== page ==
Lagergren

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Claes Lagergren

Lagergren is a Swedish noble family, which is descended from Claes Lagergren (1853–1930), a papal chamberlain and wealthy socialite who was conferred the rank of Marquess by Pope Leo XIII in 1889. A junior branch of the family is descended from one of his younger sons and holds the title of Count, which was granted by Pope Pius X in 1904. Claes Lagergren owned Tyresö Palace and rebuilt the castle inspired by original drawings from the 17th century; in his will he left the palace to the Nordic Museum.

History

Claes Eric Philip Frans Joseph Leo Lagergren (1853–1930) converted to Catholicism in 1880 and became a papal chamberlain in 1884, serving under Pope Leo XIII, Pope Pius X, Pope Benedict XV, and Pope Pius XI. He was conferred the hereditary title of Marquess of Lagergren by Pope Leo XIII in 1889. The title is inherited according to extended agnatic primogeniture, meaning that title is held by both the senior male line descendant and the next in line (typically his eldest son) simultaneously. Claes Lagergren married Caroline Alice Maria Beatrice Claudia Russell (1854–1919), on 6 May 1891 in Rome, and had three sons:[1]

  • Claes Leo Alexander Carl Erik Johan Axel Claesson Lagergren (1892–1961), Marquis (from 1892), papal chamberlain
  • Leo Johan Arthur Louis Josef Gustaf Howland Claesson Lagergren (1898–1975), Count (from 1904), papal chamberlain
  • Leo Carl Gustaf Paul Johan Dionysius Claesson Lagergren (1899–1931), Count (from 1904), Lieutenant
Lagergren Coat of the Arms

In 1904, the younger sons Johan and Carl were both conferred the hereditary title of Count of Lagergren by Pope Pius X. The two comital titles are inherited according to normal agnatic primogeniture, meaning that the titles are held by the senior male line descendant of each of them. The head of the family by male primogeniture is the only person entitled to the title (unless the brief granting the title states otherwise). Consequently, the head of the family will bear the title before his surname, without a mention of his first name. E.g. Count Lagergren.

All other cadets, as long as they fulfil the two requirements defined by the 1904 Papal brief, that is 1) being descended from the first bearer of the title, through an uninterrupted succession of ancestors legitimately wed under Catholic rules. 2) and having never left the Catholic religion, are entitled to the mention “noble of the Counts Lagergren” after their surname are therefore entitled to be introduced by mentioning their ancestor’s title, immediately followed by their first name and then their surname, to differentiate them from the head of the family as per the rules of Consulta Araldica

The titles were legally recognized by Italy 1929–1948, and remain legally recognized by the Holy See. In Sweden, the family is considered part of the unintroduced nobility, being one of very few families to hold a rank above Count and the only Swedish-origined family ever to hold the title of Marquis. For many decades, the Lagergren family and the likewise unintroduced (Napoleonic) D'Otrante ducal family were the only non-royal families in Sweden to hold a rank above Count.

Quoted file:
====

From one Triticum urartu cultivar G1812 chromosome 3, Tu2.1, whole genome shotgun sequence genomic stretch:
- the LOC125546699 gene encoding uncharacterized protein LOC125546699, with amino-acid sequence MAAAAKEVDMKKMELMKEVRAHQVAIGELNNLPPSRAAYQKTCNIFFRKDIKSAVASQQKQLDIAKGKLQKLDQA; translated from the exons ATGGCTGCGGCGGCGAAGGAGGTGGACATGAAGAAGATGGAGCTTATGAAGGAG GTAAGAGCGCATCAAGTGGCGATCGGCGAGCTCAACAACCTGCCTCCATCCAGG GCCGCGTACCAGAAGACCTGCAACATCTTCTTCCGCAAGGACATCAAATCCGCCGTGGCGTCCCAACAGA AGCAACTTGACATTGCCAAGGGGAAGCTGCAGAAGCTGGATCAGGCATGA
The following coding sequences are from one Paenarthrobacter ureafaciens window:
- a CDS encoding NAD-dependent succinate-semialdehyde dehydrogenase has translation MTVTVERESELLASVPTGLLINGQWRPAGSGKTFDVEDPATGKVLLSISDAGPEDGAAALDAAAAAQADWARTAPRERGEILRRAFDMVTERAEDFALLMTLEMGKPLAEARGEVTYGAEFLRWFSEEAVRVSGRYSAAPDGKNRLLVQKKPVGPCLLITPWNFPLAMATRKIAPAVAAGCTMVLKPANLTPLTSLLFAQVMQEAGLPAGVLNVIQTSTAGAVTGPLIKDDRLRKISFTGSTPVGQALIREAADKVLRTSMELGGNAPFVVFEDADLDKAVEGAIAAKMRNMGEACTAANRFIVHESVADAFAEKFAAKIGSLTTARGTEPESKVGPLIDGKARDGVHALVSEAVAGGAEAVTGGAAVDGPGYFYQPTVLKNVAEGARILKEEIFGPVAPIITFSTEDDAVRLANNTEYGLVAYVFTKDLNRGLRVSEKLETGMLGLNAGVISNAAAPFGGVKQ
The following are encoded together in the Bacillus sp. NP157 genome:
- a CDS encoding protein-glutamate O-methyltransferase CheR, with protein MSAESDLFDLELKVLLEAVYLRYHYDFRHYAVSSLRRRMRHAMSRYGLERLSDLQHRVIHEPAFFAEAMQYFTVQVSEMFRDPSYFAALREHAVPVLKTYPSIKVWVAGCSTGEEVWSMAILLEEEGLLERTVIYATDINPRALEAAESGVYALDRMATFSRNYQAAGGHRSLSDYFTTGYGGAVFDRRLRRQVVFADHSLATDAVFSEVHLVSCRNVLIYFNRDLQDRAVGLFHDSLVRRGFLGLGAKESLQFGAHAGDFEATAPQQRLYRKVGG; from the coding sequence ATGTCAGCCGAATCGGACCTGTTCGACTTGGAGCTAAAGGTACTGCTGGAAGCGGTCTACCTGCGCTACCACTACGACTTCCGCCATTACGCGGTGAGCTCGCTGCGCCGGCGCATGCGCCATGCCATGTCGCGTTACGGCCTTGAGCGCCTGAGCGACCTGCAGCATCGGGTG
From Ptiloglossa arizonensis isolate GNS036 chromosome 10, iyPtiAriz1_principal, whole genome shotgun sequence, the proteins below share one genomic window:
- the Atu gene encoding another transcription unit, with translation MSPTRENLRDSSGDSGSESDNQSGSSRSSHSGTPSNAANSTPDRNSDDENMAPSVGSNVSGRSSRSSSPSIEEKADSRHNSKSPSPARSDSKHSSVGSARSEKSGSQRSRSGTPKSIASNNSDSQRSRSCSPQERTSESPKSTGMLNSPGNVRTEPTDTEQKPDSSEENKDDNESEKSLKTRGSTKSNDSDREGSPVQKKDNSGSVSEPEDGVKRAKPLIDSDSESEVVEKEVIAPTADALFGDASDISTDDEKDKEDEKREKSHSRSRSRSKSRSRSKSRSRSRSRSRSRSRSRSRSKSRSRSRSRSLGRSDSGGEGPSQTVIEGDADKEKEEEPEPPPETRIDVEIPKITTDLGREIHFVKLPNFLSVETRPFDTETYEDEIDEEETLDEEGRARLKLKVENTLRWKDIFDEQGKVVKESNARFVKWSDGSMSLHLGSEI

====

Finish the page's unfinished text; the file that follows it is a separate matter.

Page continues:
Claes Lagergren was part of the circle around King Oscar II of Sweden, and had good connections to Catholic conservative elite circles in Rome. His wife's inheritance made it possible for him to buy Tyresö Palace in 1892, which he rebuilt inspired by original drawings from the 17th century in a national romantic style. In 1922, three years after the death of his first wife, he married Mary Moore Ogden (1856–1933), who was also a wealthy American heiress and whose funds made it possible for him to rebuild the castle.[2] In accordance with his last will and testament, his widow left the estate to the Nordic Museum.[3]

The ancestors of Claes Lagergren in the 18th and 19th centuries were parish priests, landowners, and surveyors.[4][5]

Marquesses of Lagergren

  • Claes Eric Philip Frans Joseph Leo Lagergren (1853–1930), Marquis 1889–1930
  • Claes Leo Alexander Carl Erik Johan Axel Claesson Lagergren (1892–1961), Marquis 1892–1961
  • Claes Lagergren (1940–2016[6]), Marquis 1940–2016[7]
  • Claes Lagergren (born 1960), Marquis since 1961[7]
  • Claes Lagergren (born 1992), Marquis since 2016[7]

Counts of Lagergren

  • Johan Lagergren (1898–1975), elevated to the hereditary rank of Count in 1904.
  • Gustaf-Erik Lagergren (1932–2000), who became Count Lagergren from 1975.
  • Carl-Gustaf Lagergren (1960-2013).[7] Count Lagergren from 2000
  • Johan-Arthur H L Lagergren (1936) Count Lagergren from 2013
  • Carl Lagergren (1899–1931), elevated to the hereditary rank of Count in 1904, did not have male line descendants.

Literature

  • Lagergren, C, Mitt livs Minnen, 1–9 (memoarverk för perioden fram till 1888), 1922–1930.
  • Lagergren, C, Kronor av guld och törne, 1923.
  • Lagergren, C, En vinter på Nilen, 1888.
  • Lagergren, C, Mot resans slut (Efterlämnade dagboksanteckningar 1888–1906) del 1, 1940.
  • Lagergren, C, Mot resans slut (Efterlämnade dagboksanteckningar 1907–1930) del 2, 1953.

References

  1. ^ Gerber, Tage von (1924). "Lagergren". Sveriges ointroducerade adels kalender 1925 (in Swedish). Malmö: Sveriges Ointroducerade Adels Förening. p. 65. 
  2. ^ http://www.tyresomoderaterna.se/politiskhistoria.html
  3. ^ http://www.nordicacademicpress.com/o.o.i.s?id=52&vid=543[permanent dead link]
  4. ^ Svenskt biografiskt lexikon Vol 22
  5. ^ Örnbergs Svenska Ättartal Vol 5
  6. ^ "Claes Lagergren," Svenska Dagbladet, 16 October 2016
  7. ^ a b c d Rothstein, Niclas von (2010). Ointroducerad Adel 2010. Kalender över Ointroducerad adels förening. 22. Stockholm: Ointroducerad Adels Förening/Almqvist & Wiksell. ISBN 978-91-633-5038-2. 
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